Rapid Critical Care Training of Nurses in the Surge Response to the Coronavirus Pandemic

Diana Brickman, BSN, RN, CCRN-K; Andrew Greenway, MSN, RN, CCRN, AGCNS-BC; Kathryn Sobocinski, BSN, RN, CCRN, TCRN; Hanh Thai, MSN, RN, AGACNP-BC, CCRN; Ashley Turick, BSN, RN, CCRN; Kevin Xuereb, MSN, MSEd, RN, ACCNS-AG, CCRN; Danielle Zambardino, BSN, RN, CCRN, TCRN; Philip S. Barie, MD, MBA, Master CCM; Susan I. Liu, BSN, RN, CCRN, TCRN


Am J Crit Care. 2020;29(5):e104-e107. 

In This Article


Nurses trained through this program were deployed to established and temporary ICUs, where they were required to use the skills and knowledge they had obtained as they worked alongside experienced critical care nurses. At the peak of the surge, ICU capacity was expanded from 104 to 283 beds; this increase was made possible by creating and opening 10 operational temporary ICUs (including 1 postanesthesia care unit and the main operating suite). Six weeks into this process of training and redeployment, 151 patients with COVID-19 still required mechanical ventilation (72% of the patients who had required this during the peak of the surge). Most of the nurses trained under this program continue to practice critical care, either as independent practitioners or in supportive nursing roles, thus validating the effort that went into this training.

Because of the urgent and unpredictable nature of the spread of COVID-19 in New York City, the timeline for organizing and implementing this crucial program was highly compressed, limiting our opportunity to collaborate extensively with other content experts within the institution. The curriculum was based on the predicted needs of a critically ill patient with COVID-19, but we could not anticipate all clinical care needs and complications. For example, neither the widespread use of prone positioning to maintain ventilation-perfusion matching in patients with acute respiratory distress syndrome, nor the challenges of maintaining the patency of vascular catheters and dialysis circuits, was anticipated and thus neither was addressed.[4] Coverage of these topics would have been beneficial, but it also would have lengthened the curriculum, thereby limiting the number of courses we would have been able to offer.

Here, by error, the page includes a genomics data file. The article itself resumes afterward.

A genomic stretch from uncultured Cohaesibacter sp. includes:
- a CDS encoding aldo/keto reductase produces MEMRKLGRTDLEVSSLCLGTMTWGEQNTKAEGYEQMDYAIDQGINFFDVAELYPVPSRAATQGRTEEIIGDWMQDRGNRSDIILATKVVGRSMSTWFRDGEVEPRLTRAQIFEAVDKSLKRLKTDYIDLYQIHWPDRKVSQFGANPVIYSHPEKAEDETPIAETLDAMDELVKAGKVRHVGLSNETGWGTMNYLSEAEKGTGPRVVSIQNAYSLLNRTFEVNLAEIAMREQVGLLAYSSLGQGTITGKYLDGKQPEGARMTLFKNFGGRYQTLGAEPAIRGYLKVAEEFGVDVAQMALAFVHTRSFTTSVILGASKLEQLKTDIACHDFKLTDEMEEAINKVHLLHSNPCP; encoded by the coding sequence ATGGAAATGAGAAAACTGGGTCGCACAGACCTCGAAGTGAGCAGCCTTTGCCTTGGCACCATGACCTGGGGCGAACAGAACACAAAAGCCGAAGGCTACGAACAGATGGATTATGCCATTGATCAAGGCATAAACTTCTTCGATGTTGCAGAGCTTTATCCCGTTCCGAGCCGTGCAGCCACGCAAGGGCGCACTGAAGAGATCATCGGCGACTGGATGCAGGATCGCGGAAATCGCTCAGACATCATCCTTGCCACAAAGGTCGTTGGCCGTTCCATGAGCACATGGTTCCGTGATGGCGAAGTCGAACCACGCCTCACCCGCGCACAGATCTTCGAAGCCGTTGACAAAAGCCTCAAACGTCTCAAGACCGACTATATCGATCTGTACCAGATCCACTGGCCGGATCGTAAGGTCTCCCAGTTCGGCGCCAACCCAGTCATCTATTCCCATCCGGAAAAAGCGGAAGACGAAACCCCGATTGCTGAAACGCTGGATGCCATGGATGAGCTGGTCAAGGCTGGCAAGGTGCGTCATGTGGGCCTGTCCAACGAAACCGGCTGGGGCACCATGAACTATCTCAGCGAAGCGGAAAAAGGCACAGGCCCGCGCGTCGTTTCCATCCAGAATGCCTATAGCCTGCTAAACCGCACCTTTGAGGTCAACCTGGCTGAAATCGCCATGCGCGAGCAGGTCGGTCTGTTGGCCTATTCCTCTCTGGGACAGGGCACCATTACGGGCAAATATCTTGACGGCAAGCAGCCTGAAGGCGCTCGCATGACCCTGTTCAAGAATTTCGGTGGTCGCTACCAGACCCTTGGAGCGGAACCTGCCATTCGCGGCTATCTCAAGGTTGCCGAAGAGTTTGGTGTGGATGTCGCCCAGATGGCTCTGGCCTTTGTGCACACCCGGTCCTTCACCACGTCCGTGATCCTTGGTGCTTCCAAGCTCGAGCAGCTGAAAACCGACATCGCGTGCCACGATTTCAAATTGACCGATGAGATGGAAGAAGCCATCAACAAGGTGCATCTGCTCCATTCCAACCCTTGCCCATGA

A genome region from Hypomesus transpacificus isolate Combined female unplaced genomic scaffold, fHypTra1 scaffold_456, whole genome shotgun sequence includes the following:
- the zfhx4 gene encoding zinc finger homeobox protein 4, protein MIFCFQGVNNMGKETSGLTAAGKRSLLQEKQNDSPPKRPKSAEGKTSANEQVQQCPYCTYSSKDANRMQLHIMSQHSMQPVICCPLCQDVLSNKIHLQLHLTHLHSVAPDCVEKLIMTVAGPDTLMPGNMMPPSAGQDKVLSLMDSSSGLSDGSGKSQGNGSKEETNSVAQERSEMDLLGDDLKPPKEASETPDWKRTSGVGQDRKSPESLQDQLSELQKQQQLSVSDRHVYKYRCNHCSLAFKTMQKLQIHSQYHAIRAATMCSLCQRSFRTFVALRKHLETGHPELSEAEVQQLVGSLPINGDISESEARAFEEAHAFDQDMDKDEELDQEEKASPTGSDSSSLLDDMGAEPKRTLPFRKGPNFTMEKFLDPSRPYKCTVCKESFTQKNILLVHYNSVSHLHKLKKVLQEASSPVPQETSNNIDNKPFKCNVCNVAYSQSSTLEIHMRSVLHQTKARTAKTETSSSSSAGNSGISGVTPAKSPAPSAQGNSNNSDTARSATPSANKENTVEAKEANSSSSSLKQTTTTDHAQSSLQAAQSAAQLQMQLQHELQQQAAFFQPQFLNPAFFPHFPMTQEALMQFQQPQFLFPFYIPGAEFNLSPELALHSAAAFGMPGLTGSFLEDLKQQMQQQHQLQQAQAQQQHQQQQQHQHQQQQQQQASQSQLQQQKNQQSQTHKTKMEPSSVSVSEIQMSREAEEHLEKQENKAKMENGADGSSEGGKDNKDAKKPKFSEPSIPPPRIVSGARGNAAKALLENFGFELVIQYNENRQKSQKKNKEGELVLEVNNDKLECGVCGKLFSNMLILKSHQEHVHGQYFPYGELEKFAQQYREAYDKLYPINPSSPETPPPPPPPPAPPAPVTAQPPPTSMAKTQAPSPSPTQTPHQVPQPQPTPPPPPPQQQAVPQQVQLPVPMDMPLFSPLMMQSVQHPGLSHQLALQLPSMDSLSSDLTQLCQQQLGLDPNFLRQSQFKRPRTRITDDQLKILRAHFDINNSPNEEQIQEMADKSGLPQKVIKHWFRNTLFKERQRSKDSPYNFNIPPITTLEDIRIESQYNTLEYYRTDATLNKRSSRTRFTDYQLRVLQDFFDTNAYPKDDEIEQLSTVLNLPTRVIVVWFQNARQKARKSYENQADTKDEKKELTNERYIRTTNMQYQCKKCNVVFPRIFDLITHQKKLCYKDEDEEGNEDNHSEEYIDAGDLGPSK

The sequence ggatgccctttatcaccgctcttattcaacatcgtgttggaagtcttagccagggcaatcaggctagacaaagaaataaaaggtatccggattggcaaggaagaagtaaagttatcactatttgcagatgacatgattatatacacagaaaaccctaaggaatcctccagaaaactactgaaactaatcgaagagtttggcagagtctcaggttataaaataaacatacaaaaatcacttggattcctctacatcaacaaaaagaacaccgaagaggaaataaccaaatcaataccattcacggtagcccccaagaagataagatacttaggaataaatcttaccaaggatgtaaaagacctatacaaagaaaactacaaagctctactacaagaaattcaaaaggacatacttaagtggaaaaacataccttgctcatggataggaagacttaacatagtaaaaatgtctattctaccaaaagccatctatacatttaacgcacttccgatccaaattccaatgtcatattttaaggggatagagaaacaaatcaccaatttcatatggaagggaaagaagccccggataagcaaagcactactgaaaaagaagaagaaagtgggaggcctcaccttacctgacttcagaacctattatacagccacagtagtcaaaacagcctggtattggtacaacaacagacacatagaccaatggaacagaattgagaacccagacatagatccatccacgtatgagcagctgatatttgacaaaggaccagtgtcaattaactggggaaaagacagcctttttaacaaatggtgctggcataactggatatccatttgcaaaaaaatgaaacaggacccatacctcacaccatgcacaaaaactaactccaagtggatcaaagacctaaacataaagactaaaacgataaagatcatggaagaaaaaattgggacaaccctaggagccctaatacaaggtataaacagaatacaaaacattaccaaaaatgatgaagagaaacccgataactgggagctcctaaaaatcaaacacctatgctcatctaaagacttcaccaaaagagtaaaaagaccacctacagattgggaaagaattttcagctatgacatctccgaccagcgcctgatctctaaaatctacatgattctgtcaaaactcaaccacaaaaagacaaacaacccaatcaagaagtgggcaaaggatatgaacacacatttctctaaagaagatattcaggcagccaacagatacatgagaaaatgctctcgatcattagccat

Last-minute scheduling changes and attempts to accommodate participants' work schedules made collecting demographic data from every participant challenging, although contact information for all 413 participants is available for follow-up. Because patient care areas in the hospital were being constantly repurposed, and because of the need to maintain social distancing, we had to adapt our educational presentations to learning sites different from those we would normally use. Program clinician-educators were at high risk for acquiring COVID-19, and thus we made preparations for the potential long-term absences of preceptors; fortunately, none required a leave of absence for illness.

Our evaluation of the success of this program is ongoing. As the incidence of new infections continues to decrease and the day-to-day operations of the hospital return to normal, we plan to gather detailed feedback from program participants and the patient care managers who oversaw unit-level integration into critical care practice. Going forward, should we need to care for a second wave of critically ill patients with COVID-19, we will be able to maintain high operational readiness.